A consequence of holding down the income of most of the population has been a rapid rise in personal debt. According to the Organisation for Economic Cooperation and Development (OECD), Australia’s level of personal debt is the highest in the world. We pay nearly a quarter of our income in debt repayments. It terms of debt to assets, Australia ranks fourth highest in the world.
On top of the burden this places on individuals, for the economy, it means that consumer spending is heavily reliant on sacrificing the future to buy now. An ongoing rise in debt for consumption is unsustainable and puts the economy in a precarious position.
All this tells us that the economic policies of the Turnbull government are not only wrong. They are dangerous.
Australia needs an alternative.
In terms of the government budget, there must be a plan to raise enough revenues to carry out the responsibilities of the government. Whether one likes it or not, government is a major player in the economy and has some power to influence its future.
If, for example, two objectives are to make it fairer and environmentally sustainable, the government must take a hand in the economy. If future investment is also to consider that the economy grows in a balanced way, where its different parts rise in proper proportion to each other, where we can make things again and meet the triple bottom line of profitability, minimising environmental harm and taking care of the needs of an evolving society, government must play its part.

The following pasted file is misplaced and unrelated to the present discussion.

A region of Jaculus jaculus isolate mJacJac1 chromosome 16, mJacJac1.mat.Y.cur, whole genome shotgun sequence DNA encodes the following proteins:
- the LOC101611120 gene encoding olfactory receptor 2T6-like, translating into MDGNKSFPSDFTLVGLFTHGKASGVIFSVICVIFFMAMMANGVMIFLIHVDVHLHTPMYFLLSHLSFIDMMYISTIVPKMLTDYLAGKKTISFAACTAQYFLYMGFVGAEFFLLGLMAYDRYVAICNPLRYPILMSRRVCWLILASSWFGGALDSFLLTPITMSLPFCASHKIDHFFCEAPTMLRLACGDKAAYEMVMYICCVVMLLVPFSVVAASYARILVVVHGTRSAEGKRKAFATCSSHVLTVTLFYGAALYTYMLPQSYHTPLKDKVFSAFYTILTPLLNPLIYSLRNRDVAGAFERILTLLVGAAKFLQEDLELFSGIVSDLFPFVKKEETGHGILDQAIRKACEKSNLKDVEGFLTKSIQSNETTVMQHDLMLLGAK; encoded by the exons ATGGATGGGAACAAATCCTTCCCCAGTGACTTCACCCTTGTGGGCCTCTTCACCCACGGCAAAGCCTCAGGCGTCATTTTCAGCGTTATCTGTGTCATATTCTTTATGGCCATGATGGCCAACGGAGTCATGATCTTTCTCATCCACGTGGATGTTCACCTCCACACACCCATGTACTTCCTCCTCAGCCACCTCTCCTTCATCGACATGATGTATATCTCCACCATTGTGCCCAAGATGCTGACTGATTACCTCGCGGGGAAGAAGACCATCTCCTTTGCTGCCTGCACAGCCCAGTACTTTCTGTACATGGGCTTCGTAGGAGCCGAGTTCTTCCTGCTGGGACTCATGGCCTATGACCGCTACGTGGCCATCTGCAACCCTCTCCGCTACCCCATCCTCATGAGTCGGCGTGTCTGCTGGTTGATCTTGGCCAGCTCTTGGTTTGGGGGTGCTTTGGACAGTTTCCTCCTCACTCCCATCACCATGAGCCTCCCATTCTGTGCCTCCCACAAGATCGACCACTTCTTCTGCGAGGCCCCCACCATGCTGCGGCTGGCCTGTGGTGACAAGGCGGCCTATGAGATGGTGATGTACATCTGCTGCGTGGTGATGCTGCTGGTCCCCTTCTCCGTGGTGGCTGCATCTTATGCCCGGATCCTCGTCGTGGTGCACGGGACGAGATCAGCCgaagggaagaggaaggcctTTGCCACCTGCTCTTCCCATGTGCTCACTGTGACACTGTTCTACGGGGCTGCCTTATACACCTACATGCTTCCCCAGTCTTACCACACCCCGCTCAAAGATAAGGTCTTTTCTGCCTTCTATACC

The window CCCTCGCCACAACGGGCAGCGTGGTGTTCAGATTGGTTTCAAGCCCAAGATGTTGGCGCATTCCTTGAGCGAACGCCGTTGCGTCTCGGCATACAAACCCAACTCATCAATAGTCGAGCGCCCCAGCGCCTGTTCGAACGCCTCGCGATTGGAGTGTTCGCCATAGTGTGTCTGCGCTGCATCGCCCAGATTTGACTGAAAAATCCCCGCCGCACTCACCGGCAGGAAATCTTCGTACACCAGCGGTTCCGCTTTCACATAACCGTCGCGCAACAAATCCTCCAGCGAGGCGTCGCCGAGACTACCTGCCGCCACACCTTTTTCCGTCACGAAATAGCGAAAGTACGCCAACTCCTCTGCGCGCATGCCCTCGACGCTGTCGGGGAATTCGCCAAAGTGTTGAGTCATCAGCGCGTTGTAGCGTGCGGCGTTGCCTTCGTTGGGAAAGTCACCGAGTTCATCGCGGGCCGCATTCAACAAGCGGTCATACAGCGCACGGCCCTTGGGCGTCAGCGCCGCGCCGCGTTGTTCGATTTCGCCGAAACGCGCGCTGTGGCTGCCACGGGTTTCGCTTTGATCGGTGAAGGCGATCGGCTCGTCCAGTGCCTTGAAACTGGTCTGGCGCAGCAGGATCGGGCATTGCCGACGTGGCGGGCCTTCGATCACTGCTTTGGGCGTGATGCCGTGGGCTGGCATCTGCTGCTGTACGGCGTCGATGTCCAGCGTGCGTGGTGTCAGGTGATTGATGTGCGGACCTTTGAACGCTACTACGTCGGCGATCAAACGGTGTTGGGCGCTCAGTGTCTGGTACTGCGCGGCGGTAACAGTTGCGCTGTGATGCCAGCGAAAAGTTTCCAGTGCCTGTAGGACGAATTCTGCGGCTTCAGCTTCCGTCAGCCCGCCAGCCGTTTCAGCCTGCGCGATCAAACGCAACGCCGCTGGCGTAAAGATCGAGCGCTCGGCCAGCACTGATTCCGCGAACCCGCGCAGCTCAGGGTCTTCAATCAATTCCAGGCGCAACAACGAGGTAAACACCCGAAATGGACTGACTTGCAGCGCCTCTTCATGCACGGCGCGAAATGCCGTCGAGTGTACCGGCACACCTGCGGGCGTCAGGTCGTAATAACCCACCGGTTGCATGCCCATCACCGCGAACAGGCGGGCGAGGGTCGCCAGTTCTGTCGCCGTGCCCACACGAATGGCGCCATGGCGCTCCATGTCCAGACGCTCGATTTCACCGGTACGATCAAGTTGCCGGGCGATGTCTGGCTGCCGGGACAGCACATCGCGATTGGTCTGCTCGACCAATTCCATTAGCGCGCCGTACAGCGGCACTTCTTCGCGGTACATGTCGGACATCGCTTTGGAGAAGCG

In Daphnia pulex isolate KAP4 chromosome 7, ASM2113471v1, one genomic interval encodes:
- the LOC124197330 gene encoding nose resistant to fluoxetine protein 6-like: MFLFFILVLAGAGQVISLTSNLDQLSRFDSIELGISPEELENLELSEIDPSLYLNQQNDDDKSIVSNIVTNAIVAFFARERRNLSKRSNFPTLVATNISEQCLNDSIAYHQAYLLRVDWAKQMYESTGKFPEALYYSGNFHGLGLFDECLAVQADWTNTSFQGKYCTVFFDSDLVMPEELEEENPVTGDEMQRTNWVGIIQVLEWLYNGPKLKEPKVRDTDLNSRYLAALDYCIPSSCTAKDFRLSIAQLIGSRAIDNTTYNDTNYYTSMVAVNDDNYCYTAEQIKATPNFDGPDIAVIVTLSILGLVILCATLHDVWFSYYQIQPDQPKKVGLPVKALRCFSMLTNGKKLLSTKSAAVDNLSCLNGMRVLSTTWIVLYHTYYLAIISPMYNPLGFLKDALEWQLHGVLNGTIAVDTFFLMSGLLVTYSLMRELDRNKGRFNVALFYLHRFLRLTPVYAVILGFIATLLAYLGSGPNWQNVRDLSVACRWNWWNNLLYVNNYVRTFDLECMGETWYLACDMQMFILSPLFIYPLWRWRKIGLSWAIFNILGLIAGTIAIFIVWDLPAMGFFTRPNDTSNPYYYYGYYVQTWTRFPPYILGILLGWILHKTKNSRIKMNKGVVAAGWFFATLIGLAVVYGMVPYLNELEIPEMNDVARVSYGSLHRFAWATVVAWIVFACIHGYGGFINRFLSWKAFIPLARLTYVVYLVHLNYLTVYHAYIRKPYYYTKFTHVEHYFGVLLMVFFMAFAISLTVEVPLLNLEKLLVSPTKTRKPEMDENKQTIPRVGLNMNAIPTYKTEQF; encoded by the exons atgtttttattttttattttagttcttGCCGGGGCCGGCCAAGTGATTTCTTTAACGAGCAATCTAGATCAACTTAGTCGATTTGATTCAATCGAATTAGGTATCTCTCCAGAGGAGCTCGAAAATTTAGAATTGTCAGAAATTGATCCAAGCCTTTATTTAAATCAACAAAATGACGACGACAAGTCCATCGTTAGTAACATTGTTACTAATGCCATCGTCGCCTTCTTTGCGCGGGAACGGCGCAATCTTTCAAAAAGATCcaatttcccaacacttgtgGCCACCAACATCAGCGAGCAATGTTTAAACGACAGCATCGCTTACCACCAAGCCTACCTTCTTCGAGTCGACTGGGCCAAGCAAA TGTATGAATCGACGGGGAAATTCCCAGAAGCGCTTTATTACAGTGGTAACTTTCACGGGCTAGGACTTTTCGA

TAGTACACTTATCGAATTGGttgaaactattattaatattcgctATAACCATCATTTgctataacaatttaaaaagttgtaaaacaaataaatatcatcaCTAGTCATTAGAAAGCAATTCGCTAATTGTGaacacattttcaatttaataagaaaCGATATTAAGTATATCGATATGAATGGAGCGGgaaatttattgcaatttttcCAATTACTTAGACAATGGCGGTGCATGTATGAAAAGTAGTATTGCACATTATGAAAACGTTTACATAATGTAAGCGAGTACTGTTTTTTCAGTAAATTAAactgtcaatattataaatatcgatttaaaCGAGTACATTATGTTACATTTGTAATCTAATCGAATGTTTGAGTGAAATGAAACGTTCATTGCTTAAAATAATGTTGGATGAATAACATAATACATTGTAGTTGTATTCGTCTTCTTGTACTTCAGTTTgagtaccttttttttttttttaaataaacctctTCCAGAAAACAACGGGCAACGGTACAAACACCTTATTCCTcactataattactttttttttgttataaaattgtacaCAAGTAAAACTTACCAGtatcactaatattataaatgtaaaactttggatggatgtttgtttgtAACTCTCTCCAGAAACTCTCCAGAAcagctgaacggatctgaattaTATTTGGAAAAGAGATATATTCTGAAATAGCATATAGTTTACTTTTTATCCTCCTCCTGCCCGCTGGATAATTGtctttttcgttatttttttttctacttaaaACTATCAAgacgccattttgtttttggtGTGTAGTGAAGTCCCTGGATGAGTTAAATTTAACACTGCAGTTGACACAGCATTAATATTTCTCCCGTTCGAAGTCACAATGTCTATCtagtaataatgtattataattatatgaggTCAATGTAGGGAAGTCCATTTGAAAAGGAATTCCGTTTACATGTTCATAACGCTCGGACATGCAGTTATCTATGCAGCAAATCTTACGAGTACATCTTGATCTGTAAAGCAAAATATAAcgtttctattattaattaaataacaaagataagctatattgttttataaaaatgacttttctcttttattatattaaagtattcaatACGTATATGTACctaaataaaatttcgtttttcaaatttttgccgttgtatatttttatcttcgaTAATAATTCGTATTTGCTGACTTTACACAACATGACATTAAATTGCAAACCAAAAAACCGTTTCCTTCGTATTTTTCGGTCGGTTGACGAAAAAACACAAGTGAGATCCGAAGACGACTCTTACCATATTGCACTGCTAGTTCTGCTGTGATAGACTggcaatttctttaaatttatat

This puts the government surplus problem into its proper context. The issue is not over expenditure, but a shortage in revenue.
An alternative economic policy must put on its masthead the resolution of the revenue problem. The starting point is to put an end to the corporate tax avoidance industry. Other than this, the contribution to the tax burden must be based on capacity to pay. The taxation system needs to be made more progressive and this includes company tax. Rather than being cut, it should include benchmarks that ensure the greater the earnings the higher the percentage paid.
Part of the parcel is more expenditure on education, not less and universities need enough support to train the people and carry out the research, needed to meet the challenges of the new economy.
Add policy that will lead to rising wages and higher social security benefits that will enable a rise in consumer spending, as an economic engine and the means to a fairer distribution the wealth and it would contribute to reversing the level of rising personal debt.
This is not a utopian dream. It is possible. It is also a necessity if we are to avoid going from bad to worse. All it needs is the political will.
What we need to decide is whether we are going to make this a reality.